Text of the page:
Sports Cards

The sports card industry is making a big comeback, not only with kids but their parents who used to collect cards.

It was a booming business in the 1980s and into the mid-1990s, before slowly falling off.

The first decade of the 2000s was not good for the sports card industry. A flooded market, the rise of the internet and video games that can be played at home looked to be a death sentence to a once billion-dollar market.

But nearly every sports enthusiast loves a great comeback story, and the return of sports cards is one of them.

"Business has never been better," said Clint Wolcyn, co-owner of Absolute Sports Cards in Savage. "We've never been more busy. There's a lot of reasons why it's come back so well.

"Sports cards, to athletes, are like stocks to investors," Wolcyn added. "They have become a legitimate, alternative investment, similar to coins and art."

Wolcyn and co-owner Mike Hanson opened Absolute Sports Cards in May of 2015. The business was slow-go at first, but there were signs when they first started the industry was coming back.

"We've done more business the last four months than we did in our entire first year," Wolcyn said. "What I dreamed this business could become, it has now surpassed that four to five times already."

Was Wolcyn worried when the COVID-19 pandemic hit last March that it would drastically slow down the rise of sports trading cards? 

"We were very concerned that we would have to close for a while," he said. "But the online business sustained us. It was actually a perfect storm. People were at home with time on their hands. There were no sports. A lot of that (sports entertainment) money went directly into the card market."

REASONS FOR A COMEBACK

Sports cards were trending up before the pandemic, and there's multiple reasons why.

Gary Vaynerchuk, also known as Gary Vee, is an famed entrepreneur, author, speaker with a massive following on various media platforms. He's also an avid sports card collector, and a few years back he predicted the comeback.

Three of his reasons:

  • Sneaker revolution. That industry took off in the 1980s and 1990s and those who were part of it are now too old for sports brand shoes and instead are flipping trading cards.
  • Sports card collectors of the 1980s, the height of the industry, now have kids of their own who have taken up the hobby.
  • Gambling in sports continues to grow.

Wolcyn said the father-son connection has been seen in his store. Dads who collected in the 1980s and 1990s are returning to their love of cards and introducing them to the children. There's a lot of nostalgia there. It's a way for fathers to bond with their sons and daughters.

"I've got dads, customers, making a full-time living flipping cards now," Wolcyn said. "They got back into it, and there kids are now into it.

"There's still that excitement of getting a pack of cards and seeing who is in there," Wolcyn added. "What player did I get? That's always fun. That's always been there. It's a form of entertainment."

BIG MONEY

Back in August, a rare, signed Mike Trout rookie card sold for $3.93 million by Goldin Auctions. It's the highest price ever paid for a trading card. At that same time, a Michael Jordan autographed card sold for $187,730.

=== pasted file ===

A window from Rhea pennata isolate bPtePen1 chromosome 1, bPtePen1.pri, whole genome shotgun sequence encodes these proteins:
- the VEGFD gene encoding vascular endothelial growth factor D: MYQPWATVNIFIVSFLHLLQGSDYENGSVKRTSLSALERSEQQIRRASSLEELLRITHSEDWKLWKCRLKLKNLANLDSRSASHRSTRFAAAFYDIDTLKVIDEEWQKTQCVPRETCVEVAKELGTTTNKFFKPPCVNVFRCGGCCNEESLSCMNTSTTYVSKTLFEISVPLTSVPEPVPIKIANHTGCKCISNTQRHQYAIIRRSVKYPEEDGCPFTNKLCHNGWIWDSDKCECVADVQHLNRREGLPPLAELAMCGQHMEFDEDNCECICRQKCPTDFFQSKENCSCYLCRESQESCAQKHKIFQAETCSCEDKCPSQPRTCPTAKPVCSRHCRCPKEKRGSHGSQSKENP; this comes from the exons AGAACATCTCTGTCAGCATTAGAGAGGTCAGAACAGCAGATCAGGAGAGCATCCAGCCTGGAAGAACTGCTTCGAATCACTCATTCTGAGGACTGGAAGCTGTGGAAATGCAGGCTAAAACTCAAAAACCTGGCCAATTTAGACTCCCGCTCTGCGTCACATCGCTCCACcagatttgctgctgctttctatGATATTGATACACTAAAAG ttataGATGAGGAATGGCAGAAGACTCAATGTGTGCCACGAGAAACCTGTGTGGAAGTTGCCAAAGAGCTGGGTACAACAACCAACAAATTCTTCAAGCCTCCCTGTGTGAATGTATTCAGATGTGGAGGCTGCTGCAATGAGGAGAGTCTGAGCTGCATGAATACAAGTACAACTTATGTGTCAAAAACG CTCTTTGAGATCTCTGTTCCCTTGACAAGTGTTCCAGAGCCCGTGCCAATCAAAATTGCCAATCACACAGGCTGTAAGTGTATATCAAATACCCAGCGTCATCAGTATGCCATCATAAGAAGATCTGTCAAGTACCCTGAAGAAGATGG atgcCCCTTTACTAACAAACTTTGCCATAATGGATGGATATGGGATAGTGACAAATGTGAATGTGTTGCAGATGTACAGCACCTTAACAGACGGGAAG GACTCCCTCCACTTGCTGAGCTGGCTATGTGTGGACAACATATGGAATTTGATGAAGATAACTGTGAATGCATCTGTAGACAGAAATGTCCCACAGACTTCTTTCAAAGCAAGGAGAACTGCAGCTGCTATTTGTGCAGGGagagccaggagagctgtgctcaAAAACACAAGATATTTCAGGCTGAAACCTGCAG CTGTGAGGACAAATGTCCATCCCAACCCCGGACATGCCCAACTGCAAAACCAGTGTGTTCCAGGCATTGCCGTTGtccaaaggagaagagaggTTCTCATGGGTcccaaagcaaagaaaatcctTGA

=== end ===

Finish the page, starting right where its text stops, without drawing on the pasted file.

When ESPN came out with its documentary last spring, "The Last Dance," a detailed account of the career of Jordan with the Chicago Bulls, the sports card industry benefited. 

eBay reported price gains of 150% for the Jordan Fleer rookie card in the month of April during the documentary.

One of the declines of the sports card industry was partially due to flooded markets. There have been many different manufacturers over the years, so pricing of top cards became difficult and so was the quality.

At one point, the four major professional sports organizations were connected to multiple manufacturers to produce cards of their athletes, but now each have downsized to just one.

The NBA's and the NFL's partner is Panini America. Upper Deck has the license for the NHL, and Topps is with the MLB. According to Forbes, those single partnerships have "helped lead to lucrative player exclusives deals."

Baseball cards were a billion dollar industry in the 1980s. It fell to $200 million dollars in the early 2000s.

Zion Williamson of the New Orleans Pelicans signed a multiyear trading card deal with Panini America. The rookie was an immediate NBA sensation this past season, and his rookie card sold for nearly $100,000 on eBay back in June.

Normally, it takes years, decades, for a top card to reach peak investment. The internet has changed that. 

"Cards are an investment now; people are now betting on their success like they do stocks," Wolcyn said. "Some of these cards have the potential to become a valuable investment, and some are willing to take that risk."

Before Trout's rookie card sold for a record price, the highest seller belonged to a player from the early 1900s. Honus Wagner played for the Pittsburgh Pirates and the Hall of Famer is considered one of the greatest hitters of all time.

Wagner's baseball card was produced by the American Tobacco Company, the T206 series, from 1909 to 1911. Wagner refused production of his card for two reasons; he didn't want kids to buy cigarette packs to get his card and he was not being fully compensated.

So only 50 of the 200 Wagner cards were released. In 2000, that card auctioned off for $1.27 million. Seven years later, it sold for $2.35 million and again six months later for $2.8 million.

The last reported sale of that Wagner card, albeit a different one but from the same series, sold for $3.12 million in 2016.

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